I haven't slept with the prehistoric tool for a few days. I didn't last night. I dreamt about the tundra anyway.
The old woman sat in front of the fire. A gust of cold wind blew a shower of sparks into the night, and she pulled her animal skin tighter around her shoulders. I showed her my empty hands and she laughed. She told me you can drive a deer through the scrub, but once the path is there, it will walk it of its own accord. She laughed again. Then her face returned to a scowl, and she began to speak.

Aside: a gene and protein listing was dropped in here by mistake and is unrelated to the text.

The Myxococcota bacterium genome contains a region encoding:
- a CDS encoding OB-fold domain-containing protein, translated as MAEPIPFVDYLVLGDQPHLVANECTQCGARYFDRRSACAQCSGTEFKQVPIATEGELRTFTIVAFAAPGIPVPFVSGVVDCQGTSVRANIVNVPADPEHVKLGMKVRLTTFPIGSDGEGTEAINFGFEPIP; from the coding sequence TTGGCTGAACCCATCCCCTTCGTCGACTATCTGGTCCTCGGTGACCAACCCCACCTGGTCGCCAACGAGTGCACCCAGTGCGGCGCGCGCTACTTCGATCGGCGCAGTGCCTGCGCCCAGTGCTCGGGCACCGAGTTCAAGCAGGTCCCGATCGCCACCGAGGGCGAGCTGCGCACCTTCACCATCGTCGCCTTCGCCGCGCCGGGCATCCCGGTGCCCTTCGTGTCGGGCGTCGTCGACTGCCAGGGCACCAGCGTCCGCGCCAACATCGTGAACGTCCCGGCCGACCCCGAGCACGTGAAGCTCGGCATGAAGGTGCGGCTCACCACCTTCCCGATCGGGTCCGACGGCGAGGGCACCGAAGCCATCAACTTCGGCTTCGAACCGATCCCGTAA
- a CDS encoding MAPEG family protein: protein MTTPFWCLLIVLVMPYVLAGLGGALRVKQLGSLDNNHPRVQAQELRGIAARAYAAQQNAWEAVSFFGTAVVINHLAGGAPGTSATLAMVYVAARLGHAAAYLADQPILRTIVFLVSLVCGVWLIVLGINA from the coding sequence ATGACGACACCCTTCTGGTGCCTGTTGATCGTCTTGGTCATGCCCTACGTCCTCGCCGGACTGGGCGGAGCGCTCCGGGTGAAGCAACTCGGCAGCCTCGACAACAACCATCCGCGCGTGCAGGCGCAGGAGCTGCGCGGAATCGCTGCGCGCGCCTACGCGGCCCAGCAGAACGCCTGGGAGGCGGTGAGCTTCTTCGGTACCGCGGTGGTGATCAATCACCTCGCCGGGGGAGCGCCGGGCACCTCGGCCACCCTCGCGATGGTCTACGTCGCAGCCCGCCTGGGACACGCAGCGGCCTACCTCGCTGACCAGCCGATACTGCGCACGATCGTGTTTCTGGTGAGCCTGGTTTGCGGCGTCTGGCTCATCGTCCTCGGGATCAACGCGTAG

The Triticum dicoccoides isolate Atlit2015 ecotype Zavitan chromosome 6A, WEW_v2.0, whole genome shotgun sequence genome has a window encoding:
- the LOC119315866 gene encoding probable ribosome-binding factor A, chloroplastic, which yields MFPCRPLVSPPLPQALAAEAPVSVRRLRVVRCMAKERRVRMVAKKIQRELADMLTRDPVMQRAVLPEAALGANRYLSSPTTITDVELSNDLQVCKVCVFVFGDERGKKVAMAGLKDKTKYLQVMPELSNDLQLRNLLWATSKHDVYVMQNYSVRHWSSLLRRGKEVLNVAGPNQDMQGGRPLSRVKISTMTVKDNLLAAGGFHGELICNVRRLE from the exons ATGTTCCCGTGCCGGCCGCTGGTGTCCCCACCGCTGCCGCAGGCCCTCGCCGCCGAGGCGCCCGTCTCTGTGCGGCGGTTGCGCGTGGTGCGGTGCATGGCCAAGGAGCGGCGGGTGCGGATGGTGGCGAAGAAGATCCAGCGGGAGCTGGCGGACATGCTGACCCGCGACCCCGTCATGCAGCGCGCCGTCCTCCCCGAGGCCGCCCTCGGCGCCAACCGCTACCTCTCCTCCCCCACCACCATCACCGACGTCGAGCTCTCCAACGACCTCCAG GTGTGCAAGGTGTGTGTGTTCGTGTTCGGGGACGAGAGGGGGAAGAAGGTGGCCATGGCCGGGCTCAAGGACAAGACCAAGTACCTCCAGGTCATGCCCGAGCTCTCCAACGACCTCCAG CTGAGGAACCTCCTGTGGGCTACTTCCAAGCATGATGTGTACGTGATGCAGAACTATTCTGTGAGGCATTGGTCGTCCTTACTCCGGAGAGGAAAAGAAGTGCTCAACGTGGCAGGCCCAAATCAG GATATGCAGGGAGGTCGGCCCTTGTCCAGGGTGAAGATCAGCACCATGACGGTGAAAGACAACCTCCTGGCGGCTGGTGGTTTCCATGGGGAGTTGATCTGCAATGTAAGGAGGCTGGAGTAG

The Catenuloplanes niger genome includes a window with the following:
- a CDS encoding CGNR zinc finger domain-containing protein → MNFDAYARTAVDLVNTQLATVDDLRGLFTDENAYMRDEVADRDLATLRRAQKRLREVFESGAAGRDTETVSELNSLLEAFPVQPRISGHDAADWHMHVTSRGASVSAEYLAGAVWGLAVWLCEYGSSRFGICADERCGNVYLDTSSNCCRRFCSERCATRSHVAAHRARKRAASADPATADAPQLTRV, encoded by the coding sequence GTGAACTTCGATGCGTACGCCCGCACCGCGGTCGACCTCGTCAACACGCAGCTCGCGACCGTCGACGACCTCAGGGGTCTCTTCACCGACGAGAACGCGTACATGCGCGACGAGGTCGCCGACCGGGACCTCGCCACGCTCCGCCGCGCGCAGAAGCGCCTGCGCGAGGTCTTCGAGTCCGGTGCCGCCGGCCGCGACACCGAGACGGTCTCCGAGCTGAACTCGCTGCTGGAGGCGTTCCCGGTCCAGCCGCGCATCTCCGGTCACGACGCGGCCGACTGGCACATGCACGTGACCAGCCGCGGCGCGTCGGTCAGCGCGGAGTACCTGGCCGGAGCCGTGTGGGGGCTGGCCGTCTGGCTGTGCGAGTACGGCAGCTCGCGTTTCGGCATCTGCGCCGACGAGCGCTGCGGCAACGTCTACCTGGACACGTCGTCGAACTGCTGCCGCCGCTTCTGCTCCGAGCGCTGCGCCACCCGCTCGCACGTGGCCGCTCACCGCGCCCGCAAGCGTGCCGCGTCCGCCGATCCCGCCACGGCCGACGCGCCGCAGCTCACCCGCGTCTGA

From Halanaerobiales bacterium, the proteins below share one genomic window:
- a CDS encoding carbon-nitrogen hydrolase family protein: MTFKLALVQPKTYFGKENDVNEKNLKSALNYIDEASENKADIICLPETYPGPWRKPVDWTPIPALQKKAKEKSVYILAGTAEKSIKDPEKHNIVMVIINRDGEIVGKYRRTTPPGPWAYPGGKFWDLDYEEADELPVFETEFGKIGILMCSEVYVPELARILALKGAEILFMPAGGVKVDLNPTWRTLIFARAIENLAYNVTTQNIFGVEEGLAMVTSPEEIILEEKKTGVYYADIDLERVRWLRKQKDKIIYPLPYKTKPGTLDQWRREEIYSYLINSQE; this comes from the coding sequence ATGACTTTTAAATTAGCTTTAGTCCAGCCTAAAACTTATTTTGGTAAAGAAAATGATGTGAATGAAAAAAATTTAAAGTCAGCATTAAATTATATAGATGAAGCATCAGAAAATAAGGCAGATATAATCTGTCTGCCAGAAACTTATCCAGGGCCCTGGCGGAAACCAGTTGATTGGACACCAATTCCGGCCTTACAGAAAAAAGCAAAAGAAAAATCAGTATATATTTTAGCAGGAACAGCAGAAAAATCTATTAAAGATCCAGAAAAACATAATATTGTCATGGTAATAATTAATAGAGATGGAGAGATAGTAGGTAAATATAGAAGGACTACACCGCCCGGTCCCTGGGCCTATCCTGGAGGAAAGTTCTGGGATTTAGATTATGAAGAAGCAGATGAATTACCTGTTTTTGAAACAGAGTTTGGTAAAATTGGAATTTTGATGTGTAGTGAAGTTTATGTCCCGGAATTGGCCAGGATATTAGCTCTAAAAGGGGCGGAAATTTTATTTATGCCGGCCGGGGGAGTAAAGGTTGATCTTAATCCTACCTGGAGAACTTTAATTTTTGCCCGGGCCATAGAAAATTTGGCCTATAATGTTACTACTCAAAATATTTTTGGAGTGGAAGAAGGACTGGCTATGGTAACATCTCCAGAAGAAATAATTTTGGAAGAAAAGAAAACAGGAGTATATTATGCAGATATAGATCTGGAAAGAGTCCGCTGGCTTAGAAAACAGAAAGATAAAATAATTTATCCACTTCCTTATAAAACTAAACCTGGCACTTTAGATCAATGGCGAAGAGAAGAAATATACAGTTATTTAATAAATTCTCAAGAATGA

She said the land despised them, and it would take them. If the cold didn't kill you, or the hunger, or a beast, or a man, or a sickness, the land might take you for itself. Her grandfather had told her that the land took no one when her people first arrived. In her grandfather's lifetime, no one was taken. His grandfather had known someone who was taken, but that was many, many years before the old woman was born.
The land took no one until the old woman's thirtieth winter. It took her son.